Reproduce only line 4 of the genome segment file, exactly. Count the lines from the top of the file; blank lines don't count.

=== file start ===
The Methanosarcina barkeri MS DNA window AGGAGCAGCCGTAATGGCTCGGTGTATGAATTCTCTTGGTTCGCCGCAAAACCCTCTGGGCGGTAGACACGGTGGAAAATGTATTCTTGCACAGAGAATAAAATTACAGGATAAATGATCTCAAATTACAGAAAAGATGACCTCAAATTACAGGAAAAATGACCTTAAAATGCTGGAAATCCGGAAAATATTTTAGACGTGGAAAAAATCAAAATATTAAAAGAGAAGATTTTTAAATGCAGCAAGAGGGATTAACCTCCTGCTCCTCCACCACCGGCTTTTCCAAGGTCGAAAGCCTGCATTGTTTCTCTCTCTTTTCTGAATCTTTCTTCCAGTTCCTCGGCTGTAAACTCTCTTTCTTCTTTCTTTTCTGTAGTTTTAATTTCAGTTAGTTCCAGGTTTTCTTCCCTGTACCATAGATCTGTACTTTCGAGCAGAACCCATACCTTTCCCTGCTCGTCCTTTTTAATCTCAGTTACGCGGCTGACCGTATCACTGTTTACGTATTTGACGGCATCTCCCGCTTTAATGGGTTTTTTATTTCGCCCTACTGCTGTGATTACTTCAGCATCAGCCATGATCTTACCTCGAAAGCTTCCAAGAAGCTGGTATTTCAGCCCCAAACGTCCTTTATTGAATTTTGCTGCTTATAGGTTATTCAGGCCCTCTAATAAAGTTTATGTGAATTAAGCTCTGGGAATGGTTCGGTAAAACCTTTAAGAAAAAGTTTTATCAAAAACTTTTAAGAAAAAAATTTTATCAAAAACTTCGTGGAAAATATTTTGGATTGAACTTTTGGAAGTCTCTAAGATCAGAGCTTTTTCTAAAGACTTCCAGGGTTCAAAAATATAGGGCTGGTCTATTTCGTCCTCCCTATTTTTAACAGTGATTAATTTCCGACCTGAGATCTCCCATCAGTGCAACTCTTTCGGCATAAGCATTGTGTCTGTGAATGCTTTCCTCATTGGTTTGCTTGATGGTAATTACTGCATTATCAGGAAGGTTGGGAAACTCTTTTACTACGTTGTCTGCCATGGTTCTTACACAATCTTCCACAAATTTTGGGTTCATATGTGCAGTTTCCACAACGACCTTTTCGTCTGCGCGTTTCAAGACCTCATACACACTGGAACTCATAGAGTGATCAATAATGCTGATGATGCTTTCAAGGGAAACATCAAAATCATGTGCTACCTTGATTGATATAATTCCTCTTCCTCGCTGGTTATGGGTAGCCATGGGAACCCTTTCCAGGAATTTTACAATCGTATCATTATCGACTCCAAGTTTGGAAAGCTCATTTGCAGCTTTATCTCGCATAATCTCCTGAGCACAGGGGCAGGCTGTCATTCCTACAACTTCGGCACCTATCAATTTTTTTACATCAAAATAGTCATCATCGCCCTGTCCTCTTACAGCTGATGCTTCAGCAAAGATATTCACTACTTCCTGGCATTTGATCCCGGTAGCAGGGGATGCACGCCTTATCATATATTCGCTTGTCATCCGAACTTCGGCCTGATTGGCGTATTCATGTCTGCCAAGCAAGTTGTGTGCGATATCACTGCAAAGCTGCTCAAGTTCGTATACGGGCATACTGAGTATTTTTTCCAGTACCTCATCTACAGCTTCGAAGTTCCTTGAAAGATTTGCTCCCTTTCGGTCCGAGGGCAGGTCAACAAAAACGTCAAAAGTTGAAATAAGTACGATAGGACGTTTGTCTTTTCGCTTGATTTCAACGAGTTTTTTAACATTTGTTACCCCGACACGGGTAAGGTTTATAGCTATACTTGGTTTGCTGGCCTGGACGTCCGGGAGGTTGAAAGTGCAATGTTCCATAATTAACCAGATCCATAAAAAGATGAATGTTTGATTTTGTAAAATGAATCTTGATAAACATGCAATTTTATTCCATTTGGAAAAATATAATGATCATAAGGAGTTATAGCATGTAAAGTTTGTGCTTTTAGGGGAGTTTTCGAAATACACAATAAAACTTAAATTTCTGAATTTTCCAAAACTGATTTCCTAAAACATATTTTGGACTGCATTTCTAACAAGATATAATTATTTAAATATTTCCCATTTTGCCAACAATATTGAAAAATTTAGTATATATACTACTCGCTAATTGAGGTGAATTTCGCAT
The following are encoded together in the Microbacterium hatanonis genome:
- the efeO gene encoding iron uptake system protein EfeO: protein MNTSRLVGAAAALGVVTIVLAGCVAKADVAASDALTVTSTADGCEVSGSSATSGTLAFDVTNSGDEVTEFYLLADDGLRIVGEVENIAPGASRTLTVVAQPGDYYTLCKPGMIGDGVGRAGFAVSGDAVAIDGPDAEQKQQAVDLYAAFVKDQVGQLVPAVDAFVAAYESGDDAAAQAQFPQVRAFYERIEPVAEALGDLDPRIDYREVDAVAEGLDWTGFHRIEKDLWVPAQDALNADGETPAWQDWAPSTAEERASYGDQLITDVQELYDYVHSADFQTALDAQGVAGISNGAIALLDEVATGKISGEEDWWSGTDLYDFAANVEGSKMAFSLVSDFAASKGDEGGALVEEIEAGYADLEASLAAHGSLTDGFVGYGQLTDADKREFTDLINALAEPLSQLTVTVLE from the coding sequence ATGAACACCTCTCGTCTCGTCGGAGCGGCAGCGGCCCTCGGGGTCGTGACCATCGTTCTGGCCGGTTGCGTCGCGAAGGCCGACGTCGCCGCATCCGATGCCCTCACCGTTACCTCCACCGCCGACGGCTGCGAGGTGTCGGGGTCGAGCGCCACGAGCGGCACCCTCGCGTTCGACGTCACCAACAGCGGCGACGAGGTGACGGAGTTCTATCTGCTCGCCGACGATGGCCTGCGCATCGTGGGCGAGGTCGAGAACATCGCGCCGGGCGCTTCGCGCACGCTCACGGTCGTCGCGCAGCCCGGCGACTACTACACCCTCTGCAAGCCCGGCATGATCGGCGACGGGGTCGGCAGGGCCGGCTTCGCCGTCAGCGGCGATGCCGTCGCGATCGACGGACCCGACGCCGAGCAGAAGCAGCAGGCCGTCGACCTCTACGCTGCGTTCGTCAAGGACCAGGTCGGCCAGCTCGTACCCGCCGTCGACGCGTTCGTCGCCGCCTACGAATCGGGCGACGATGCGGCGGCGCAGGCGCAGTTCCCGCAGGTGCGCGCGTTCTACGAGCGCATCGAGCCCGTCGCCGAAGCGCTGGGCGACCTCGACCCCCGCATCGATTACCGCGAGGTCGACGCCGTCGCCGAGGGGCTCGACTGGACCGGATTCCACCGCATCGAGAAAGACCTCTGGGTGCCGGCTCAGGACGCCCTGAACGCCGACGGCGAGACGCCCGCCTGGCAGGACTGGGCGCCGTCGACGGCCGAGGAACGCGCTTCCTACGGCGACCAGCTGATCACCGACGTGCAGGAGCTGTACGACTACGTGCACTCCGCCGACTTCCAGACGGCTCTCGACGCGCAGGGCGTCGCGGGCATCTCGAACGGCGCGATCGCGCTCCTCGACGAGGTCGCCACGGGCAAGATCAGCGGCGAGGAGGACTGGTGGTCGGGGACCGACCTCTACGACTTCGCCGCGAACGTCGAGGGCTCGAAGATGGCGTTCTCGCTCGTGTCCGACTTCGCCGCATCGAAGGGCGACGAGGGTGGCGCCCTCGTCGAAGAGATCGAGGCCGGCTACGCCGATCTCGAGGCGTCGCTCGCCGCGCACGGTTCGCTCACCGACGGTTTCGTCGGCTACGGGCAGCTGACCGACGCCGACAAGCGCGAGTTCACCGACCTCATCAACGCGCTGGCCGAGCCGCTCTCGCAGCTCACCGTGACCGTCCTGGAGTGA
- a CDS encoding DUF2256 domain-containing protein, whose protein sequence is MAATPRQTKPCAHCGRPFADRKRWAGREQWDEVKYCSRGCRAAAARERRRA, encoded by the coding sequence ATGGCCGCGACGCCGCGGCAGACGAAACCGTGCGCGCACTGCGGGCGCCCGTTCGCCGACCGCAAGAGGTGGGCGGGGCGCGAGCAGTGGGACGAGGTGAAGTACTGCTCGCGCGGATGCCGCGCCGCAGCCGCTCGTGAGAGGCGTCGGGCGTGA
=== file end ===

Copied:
- a CDS encoding DUF2256 domain-containing protein, whose protein sequence is MAATPRQTKPCAHCGRPFADRKRWAGREQWDEVKYCSRGCRAAAARERRRA, encoded by the coding sequence ATGGCCGCGACGCCGCGGCAGACGAAACCGTGCGCGCACTGCGGGCGCCCGTTCGCCGACCGCAAGAGGTGGGCGGGGCGCGAGCAGTGGGACGAGGTGAAGTACTGCTCGCGCGGATGCCGCGCCGCAGCCGCTCGTGAGAGGCGTCGGGCGTGA